The article from our colleague Froukje Vanweert is now online available and will be published in the Nature Communications with the following title: “A randomized placebo-controlled clinical trial for pharmacological activation of BCAA catabolism in patients with type 2 diabetes”.
The full article can be found here: https://doi.org/10.1038/s41467-022-31249-9
Read the abstract below.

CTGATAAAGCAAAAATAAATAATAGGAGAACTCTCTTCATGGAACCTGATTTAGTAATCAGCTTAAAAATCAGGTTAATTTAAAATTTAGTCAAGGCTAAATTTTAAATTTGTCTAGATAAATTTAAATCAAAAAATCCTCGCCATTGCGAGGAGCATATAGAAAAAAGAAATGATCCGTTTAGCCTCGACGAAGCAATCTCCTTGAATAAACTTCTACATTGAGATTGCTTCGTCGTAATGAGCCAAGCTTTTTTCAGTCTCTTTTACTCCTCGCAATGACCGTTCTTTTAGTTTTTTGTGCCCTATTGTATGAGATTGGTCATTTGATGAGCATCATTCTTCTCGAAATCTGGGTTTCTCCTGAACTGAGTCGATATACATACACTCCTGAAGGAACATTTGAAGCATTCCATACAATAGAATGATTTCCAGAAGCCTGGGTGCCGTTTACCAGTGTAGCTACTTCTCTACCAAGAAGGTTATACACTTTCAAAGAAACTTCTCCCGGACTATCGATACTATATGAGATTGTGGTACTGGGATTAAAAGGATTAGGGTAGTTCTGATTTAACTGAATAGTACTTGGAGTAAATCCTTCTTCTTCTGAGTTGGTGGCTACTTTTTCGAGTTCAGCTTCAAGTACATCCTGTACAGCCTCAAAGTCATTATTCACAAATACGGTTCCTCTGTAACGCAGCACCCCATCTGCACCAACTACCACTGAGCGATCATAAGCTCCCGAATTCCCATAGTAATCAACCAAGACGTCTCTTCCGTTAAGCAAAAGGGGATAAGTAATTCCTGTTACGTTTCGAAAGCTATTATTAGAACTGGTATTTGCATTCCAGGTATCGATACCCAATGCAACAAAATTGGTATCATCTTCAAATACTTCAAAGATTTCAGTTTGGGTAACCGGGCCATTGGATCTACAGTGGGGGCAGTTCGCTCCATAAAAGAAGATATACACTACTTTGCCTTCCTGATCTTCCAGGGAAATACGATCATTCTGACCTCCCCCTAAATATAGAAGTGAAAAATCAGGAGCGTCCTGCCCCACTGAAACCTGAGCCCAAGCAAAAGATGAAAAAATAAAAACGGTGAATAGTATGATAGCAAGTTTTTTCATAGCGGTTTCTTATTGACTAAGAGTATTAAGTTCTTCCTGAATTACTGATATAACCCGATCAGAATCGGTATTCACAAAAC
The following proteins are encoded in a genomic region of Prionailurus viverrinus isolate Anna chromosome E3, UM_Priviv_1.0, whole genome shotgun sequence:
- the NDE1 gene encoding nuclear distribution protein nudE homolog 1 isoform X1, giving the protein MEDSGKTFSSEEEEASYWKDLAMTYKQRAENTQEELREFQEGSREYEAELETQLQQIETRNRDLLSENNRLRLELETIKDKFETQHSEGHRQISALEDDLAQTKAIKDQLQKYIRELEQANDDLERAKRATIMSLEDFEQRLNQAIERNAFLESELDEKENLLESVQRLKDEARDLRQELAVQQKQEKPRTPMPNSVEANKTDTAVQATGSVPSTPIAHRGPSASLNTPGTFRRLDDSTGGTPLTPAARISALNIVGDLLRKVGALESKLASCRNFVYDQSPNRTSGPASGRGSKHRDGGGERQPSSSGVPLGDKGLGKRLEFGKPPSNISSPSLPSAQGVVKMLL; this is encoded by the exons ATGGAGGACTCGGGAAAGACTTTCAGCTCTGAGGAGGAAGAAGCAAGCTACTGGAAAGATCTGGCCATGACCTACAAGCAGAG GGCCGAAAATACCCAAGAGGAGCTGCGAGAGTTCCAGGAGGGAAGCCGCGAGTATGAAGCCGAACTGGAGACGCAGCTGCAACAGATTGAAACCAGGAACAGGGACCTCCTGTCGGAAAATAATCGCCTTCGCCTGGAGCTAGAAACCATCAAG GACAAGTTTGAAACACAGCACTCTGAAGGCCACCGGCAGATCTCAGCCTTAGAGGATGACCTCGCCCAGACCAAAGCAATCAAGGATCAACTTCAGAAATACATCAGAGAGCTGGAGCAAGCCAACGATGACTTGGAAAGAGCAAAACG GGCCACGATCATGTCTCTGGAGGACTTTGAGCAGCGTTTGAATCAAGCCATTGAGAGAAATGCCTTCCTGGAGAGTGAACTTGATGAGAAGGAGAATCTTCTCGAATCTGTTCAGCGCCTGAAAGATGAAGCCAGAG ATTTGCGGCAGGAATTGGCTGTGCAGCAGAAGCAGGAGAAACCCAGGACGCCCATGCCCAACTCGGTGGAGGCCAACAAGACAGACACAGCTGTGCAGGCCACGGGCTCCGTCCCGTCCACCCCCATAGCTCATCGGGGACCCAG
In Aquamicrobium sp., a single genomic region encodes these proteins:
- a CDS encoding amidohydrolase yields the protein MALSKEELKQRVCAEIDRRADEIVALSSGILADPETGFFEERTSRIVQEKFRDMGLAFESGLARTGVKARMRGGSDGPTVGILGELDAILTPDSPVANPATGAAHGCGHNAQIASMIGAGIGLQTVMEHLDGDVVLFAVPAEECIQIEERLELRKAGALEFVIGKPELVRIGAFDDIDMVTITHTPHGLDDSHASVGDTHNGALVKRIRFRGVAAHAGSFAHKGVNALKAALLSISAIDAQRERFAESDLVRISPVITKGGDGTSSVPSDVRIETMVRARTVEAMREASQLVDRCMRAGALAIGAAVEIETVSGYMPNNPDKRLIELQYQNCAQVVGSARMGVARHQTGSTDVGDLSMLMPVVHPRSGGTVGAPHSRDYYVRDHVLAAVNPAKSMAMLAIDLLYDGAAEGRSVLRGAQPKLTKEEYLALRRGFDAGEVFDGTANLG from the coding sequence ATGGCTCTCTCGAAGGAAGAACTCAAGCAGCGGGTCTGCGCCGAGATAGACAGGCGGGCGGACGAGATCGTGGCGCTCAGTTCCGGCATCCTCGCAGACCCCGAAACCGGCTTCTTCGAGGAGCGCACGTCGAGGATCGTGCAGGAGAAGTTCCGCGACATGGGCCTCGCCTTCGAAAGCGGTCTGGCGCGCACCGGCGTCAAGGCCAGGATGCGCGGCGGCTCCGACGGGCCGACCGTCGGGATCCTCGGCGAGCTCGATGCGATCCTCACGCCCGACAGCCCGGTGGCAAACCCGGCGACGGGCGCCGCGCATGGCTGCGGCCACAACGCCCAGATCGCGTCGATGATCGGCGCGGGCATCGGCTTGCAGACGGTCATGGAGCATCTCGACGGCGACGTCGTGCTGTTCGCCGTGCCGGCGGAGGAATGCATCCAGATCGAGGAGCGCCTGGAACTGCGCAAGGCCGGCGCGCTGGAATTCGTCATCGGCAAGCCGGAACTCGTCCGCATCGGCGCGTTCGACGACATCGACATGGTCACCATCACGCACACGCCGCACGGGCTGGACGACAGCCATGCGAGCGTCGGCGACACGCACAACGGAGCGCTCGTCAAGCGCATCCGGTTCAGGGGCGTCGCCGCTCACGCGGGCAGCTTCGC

Elevations in plasma branched-chain amino acid (BCAA) levels associate with insulin resistance and type 2 diabetes (T2D). Pre-clinical models suggest that lowering BCAA levels improve glucose tolerance, but data in humans are lacking. Here, we used sodium phenylbutyrate (NaPB), an accelerator of BCAA catabolism, as tool to lower plasma BCAA levels in patients with T2D, and evaluate its effect on metabolic health. This trial (NetherlandsTrialRegister: NTR7426) had a randomized, placebo-controlled, double-blind cross-over design and was performed in the Maastricht University Medical Center (MUMC+), the Netherlands, between February 2019 and February 2020. Patients were eligible for the trial if they were 40-75years, BMI of 25-38 kg/m², relatively well-controlled T2D (HbA1C < 8.5%) and treated with oral glucose-lowering medication. Eighteen participants were randomly assigned to receive either NaPB 4.8 g/m²/day and placebo for 2 weeks via controlled randomization and sixteen participants completed the study. The primary outcome was peripheral insulin sensitivity. Secondary outcomes were ex vivo muscle mitochondrial oxidative capacity, substrate oxidation and ectopic fat accumulation. Fasting blood samples were collected to determine levels of BCAA, their catabolic intermediates, insulin, triglycerides, free fatty acids (FFA) and glucose. NaPB led to a robust 27% improvement in peripheral insulin sensitivity compared to placebo (ΔRd:13.2 ± 1.8 vs. 9.6 ± 1.8 µmol/kg/min, p = 0.02). This was paralleled by an improvement in pyruvate-driven muscle mitochondrial oxidative capacity and whole-body insulin-stimulated carbohydrate oxidation, and a reduction in plasma BCAA and glucose levels. No effects were observed on levels of insulin, triglycerides and FFA, neither did fat accumulation in muscle and liver change. No adverse events were reported. These data establish the proof-of-concept in humans that modulating the BCAA oxidative pathway may represent a potential treatment strategy for patients with T2D.